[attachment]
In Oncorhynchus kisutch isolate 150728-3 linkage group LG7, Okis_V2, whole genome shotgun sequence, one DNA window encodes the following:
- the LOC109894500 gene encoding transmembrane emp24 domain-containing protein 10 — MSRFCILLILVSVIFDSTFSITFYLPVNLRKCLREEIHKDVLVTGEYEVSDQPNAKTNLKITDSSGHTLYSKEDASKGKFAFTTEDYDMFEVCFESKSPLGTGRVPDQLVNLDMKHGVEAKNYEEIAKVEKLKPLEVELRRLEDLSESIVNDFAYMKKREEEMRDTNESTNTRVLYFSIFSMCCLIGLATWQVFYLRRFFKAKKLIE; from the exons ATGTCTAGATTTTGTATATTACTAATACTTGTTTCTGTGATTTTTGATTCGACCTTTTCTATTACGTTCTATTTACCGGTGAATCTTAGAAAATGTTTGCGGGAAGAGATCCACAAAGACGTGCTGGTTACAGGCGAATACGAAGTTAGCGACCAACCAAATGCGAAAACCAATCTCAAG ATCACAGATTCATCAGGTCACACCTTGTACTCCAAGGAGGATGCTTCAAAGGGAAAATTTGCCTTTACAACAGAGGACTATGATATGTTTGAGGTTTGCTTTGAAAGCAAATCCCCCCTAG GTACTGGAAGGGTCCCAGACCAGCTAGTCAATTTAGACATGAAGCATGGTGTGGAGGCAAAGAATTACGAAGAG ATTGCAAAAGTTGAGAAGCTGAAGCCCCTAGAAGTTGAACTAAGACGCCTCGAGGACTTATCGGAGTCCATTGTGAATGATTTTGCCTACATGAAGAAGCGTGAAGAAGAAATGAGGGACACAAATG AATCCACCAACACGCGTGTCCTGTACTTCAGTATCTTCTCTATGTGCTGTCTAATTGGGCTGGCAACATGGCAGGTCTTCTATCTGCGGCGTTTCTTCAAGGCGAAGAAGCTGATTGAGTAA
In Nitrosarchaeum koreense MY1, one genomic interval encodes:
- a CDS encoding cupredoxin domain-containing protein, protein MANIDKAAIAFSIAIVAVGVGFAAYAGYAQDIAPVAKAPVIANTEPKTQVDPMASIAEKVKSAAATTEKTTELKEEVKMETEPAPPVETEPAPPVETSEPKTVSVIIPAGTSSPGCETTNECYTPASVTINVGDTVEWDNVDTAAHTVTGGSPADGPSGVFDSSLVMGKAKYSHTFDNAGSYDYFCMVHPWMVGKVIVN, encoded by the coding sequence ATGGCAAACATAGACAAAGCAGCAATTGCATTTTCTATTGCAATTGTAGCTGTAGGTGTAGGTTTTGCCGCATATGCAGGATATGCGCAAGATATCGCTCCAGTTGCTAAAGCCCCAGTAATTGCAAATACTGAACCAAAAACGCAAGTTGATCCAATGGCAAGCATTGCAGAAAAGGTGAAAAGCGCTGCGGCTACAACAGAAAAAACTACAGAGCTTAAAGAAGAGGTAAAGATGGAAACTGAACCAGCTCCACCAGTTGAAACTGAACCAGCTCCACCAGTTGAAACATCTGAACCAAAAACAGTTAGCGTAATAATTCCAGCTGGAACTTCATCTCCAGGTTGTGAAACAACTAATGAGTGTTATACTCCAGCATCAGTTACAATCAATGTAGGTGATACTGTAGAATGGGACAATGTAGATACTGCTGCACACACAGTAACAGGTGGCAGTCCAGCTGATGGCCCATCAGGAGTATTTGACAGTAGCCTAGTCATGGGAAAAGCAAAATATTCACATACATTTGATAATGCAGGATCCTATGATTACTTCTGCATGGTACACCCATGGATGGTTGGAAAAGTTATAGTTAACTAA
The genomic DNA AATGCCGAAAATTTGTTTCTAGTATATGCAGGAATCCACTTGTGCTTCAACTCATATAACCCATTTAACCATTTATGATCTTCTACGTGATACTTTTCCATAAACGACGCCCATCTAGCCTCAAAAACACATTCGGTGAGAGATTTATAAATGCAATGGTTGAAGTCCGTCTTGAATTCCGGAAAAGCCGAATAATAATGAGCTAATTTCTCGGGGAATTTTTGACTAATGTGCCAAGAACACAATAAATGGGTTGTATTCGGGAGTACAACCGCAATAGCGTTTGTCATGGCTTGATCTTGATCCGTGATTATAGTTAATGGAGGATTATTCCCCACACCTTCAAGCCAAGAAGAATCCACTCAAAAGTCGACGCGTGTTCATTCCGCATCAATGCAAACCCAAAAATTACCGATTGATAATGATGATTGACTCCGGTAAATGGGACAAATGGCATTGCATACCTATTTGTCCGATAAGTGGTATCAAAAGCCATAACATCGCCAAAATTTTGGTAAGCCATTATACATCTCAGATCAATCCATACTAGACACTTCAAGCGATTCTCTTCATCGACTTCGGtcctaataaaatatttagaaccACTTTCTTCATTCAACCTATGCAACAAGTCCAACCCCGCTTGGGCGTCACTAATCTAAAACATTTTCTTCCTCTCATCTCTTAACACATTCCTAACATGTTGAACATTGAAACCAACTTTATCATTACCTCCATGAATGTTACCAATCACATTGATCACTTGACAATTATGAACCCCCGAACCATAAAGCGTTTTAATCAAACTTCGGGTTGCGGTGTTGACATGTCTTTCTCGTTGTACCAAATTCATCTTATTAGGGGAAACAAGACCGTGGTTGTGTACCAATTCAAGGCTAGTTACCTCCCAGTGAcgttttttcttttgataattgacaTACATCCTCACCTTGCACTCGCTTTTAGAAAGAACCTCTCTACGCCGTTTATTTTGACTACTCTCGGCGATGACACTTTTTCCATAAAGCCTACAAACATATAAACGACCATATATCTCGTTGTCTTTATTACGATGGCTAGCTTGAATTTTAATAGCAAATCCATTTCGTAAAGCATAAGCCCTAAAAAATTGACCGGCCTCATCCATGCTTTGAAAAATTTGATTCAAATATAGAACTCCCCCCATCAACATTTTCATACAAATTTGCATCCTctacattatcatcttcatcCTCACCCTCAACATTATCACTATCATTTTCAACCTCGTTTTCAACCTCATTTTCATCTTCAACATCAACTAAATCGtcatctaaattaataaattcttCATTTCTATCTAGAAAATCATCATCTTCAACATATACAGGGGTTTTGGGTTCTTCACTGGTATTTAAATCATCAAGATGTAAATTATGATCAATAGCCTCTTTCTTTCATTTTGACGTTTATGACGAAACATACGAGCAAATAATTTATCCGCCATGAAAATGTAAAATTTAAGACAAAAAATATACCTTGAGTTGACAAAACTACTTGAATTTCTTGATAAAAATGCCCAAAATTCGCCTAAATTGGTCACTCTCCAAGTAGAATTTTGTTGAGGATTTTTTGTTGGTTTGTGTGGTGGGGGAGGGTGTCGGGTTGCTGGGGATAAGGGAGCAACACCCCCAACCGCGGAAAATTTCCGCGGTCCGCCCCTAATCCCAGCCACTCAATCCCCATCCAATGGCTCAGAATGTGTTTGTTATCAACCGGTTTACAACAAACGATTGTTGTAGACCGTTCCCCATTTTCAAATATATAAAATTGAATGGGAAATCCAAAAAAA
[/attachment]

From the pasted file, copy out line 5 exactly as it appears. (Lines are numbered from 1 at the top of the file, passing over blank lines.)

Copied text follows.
The genomic DNA AATGCCGAAAATTTGTTTCTAGTATATGCAGGAATCCACTTGTGCTTCAACTCATATAACCCATTTAACCATTTATGATCTTCTACGTGATACTTTTCCATAAACGACGCCCATCTAGCCTCAAAAACACATTCGGTGAGAGATTTATAAATGCAATGGTTGAAGTCCGTCTTGAATTCCGGAAAAGCCGAATAATAATGAGCTAATTTCTCGGGGAATTTTTGACTAATGTGCCAAGAACACAATAAATGGGTTGTATTCGGGAGTACAACCGCAATAGCGTTTGTCATGGCTTGATCTTGATCCGTGATTATAGTTAATGGAGGATTATTCCCCACACCTTCAAGCCAAGAAGAATCCACTCAAAAGTCGACGCGTGTTCATTCCGCATCAATGCAAACCCAAAAATTACCGATTGATAATGATGATTGACTCCGGTAAATGGGACAAATGGCATTGCATACCTATTTGTCCGATAAGTGGTATCAAAAGCCATAACATCGCCAAAATTTTGGTAAGCCATTATACATCTCAGATCAATCCATACTAGACACTTCAAGCGATTCTCTTCATCGACTTCGGtcctaataaaatatttagaaccACTTTCTTCATTCAACCTATGCAACAAGTCCAACCCCGCTTGGGCGTCACTAATCTAAAACATTTTCTTCCTCTCATCTCTTAACACATTCCTAACATGTTGAACATTGAAACCAACTTTATCATTACCTCCATGAATGTTACCAATCACATTGATCACTTGACAATTATGAACCCCCGAACCATAAAGCGTTTTAATCAAACTTCGGGTTGCGGTGTTGACATGTCTTTCTCGTTGTACCAAATTCATCTTATTAGGGGAAACAAGACCGTGGTTGTGTACCAATTCAAGGCTAGTTACCTCCCAGTGAcgttttttcttttgataattgacaTACATCCTCACCTTGCACTCGCTTTTAGAAAGAACCTCTCTACGCCGTTTATTTTGACTACTCTCGGCGATGACACTTTTTCCATAAAGCCTACAAACATATAAACGACCATATATCTCGTTGTCTTTATTACGATGGCTAGCTTGAATTTTAATAGCAAATCCATTTCGTAAAGCATAAGCCCTAAAAAATTGACCGGCCTCATCCATGCTTTGAAAAATTTGATTCAAATATAGAACTCCCCCCATCAACATTTTCATACAAATTTGCATCCTctacattatcatcttcatcCTCACCCTCAACATTATCACTATCATTTTCAACCTCGTTTTCAACCTCATTTTCATCTTCAACATCAACTAAATCGtcatctaaattaataaattcttCATTTCTATCTAGAAAATCATCATCTTCAACATATACAGGGGTTTTGGGTTCTTCACTGGTATTTAAATCATCAAGATGTAAATTATGATCAATAGCCTCTTTCTTTCATTTTGACGTTTATGACGAAACATACGAGCAAATAATTTATCCGCCATGAAAATGTAAAATTTAAGACAAAAAATATACCTTGAGTTGACAAAACTACTTGAATTTCTTGATAAAAATGCCCAAAATTCGCCTAAATTGGTCACTCTCCAAGTAGAATTTTGTTGAGGATTTTTTGTTGGTTTGTGTGGTGGGGGAGGGTGTCGGGTTGCTGGGGATAAGGGAGCAACACCCCCAACCGCGGAAAATTTCCGCGGTCCGCCCCTAATCCCAGCCACTCAATCCCCATCCAATGGCTCAGAATGTGTTTGTTATCAACCGGTTTACAACAAACGATTGTTGTAGACCGTTCCCCATTTTCAAATATATAAAATTGAATGGGAAATCCAAAAAAA